Just like the LG AKA itself, the bundle is rather unusual. The mandatory accessories are of course supplied, a 1.2A A/C adapter and a microUSB cable, along with a cheapish looking headset.
But half of the box is occupied by your AKA mascot, YoYo in our case. It's rather solid and heavy, with a pleasant rubbery feel to it. The mascots can be used in a dedicated selfie cam shooting mode, but more on that later.
Finally, the box cover is a nice folding page, which introduces you to the four different AKA creatures.
LG AKA stands at 138.7 x 71.9 x 10mm and weighs 135g, which is about average for a 5" smartphone. Its mask adds an extra 1 to 3mm of thickness without putting on much weight. It also keeps the screen protected from scratches, so you won't need to get a case for that purpose.
The LG AKA has the spirit and feel of the G series, scaled to its budget of course. The handset has clean and simple design with the trademark rear-placed power and volume keys. There is even the laser-assisted autofocus for the camera too. If it wasn't for the proprietary front covers, the AKA would have looked like the LG G2 mini with its matte textured battery cover.
The AKA's mask is made of glossy plastic, which is quite prone to fingerprints. LG did a great job shaping it though and it feels natural on top of the AKA. It snaps on firmly, and smoothly slides up and down to reveal whatever those smiling/asking/mysterious/drowsy eyes are looking at.
LG is selling all the proprietary cases separately (rear cover + mask), so when you've had enough of your Aka's original personality, you can easily change it just by snapping a new case on. There's a point system associated with buying new accessories for your Aka, which is an interesting (if a bit questionable) monetization strategy from LG.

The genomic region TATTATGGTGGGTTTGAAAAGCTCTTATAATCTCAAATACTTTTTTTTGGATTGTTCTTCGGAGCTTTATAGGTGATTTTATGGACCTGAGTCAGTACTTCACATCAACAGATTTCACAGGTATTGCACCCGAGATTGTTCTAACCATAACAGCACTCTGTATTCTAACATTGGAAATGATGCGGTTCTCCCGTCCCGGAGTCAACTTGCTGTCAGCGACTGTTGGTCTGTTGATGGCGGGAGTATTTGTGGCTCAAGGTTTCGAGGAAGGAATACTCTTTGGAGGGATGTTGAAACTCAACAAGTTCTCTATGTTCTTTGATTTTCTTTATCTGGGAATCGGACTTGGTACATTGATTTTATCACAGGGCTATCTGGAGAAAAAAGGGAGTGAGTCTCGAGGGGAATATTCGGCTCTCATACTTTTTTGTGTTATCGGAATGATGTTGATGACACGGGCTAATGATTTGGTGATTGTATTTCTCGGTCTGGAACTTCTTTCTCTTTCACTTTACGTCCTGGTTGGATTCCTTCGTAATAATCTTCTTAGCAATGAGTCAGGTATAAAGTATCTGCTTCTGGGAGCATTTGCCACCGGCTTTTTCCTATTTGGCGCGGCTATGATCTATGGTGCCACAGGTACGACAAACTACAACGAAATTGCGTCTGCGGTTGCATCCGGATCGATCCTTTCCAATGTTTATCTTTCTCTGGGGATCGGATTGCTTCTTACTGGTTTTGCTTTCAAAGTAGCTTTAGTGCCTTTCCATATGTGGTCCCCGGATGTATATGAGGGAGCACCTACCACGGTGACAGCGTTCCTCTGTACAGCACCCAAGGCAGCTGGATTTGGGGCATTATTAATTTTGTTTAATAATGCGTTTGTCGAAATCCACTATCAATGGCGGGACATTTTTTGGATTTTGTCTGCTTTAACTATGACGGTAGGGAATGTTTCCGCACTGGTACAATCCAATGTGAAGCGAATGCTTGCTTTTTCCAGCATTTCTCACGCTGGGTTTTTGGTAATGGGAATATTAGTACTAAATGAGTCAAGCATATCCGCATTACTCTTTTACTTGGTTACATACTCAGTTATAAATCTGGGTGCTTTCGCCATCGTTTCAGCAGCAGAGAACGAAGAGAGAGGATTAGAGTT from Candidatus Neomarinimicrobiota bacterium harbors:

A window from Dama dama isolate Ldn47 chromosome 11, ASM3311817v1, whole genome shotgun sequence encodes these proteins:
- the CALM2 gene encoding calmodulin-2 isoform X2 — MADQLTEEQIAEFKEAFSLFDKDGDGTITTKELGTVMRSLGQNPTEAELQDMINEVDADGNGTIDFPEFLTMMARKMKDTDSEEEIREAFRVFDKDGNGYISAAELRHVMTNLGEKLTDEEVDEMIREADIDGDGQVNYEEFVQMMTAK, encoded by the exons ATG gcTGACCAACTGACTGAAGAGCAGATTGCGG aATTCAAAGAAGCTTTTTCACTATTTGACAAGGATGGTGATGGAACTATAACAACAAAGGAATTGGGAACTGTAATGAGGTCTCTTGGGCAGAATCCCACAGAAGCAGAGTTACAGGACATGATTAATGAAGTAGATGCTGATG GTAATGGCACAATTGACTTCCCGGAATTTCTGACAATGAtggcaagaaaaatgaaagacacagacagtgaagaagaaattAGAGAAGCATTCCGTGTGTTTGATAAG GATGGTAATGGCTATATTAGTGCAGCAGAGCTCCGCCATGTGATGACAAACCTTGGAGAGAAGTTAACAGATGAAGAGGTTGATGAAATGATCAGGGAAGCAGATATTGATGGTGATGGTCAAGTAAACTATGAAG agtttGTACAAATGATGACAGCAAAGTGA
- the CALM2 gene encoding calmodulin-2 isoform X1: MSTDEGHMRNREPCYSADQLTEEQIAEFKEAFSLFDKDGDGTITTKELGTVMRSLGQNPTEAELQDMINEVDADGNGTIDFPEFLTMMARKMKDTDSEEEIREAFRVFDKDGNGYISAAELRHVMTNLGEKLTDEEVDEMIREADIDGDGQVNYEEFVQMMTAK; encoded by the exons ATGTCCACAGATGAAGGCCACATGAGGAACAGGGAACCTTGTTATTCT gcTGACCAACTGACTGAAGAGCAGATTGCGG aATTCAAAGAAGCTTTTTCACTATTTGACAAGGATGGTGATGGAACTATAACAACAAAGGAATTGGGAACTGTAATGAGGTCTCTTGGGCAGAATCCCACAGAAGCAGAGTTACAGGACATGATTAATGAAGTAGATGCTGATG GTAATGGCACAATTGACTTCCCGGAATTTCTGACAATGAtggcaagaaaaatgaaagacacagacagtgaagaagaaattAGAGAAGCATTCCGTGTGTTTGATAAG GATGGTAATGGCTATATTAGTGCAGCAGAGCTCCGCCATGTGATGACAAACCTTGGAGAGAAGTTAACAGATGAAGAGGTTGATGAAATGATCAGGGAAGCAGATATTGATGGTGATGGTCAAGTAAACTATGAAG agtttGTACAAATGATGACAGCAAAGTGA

The LG AKA is a nice phone with simple and efficient design. The mask is easy to use, and the comfortable rear control deck certainly helps the handling at this screen size. We've always been keen on the idea of the rear keys and this time the screen mask has made them even more relevant.
The overall handling of the AKA, despite the glossy mask, is very good. The phone is of solid build, the rear cover provides excellent grip thanks to the matte finish and texture. If you don't mind cleaning fingerprints off the mask every now and then, there is a good chance you'll like the AKA too.
Above the 5.0" IPS display, there is the earpiece and the 2.1MP secondary camera, capable of 1080p video recording. A hidden status LED and a couple of sensors are also around.
There are no hardware controls below the AKA's screen.
The left and right sides of the LG AKA are completely bereft of controls as well. There is a lanyard eyelet in the top right corner - which will most likely be used for attaching charms.
The top of the LG G2 features the secondary mic and the 3.5mm audio jack. The bottom has the microUSB port between two grilles: one for the primary mic and another one for the speaker.
AKA's back is where things are quite familiar for the signature LG combo of volume controls each side of a Power/Lock key. The 8MP camera lens is placed left of the buttons, the LED flash and the focus assist are on the right.
When the screen is locked a long press on the Volume Up key launches the Quick Memo tool, while a long press on the Volume Down control fires up the camera. You can use that key as a shutter button too.
Popping the battery cover open grants access to the removable 2610 mAh battery. Unfortunately, the microSD card and SIM slots aren't hot-swappable as the battery gets in the way.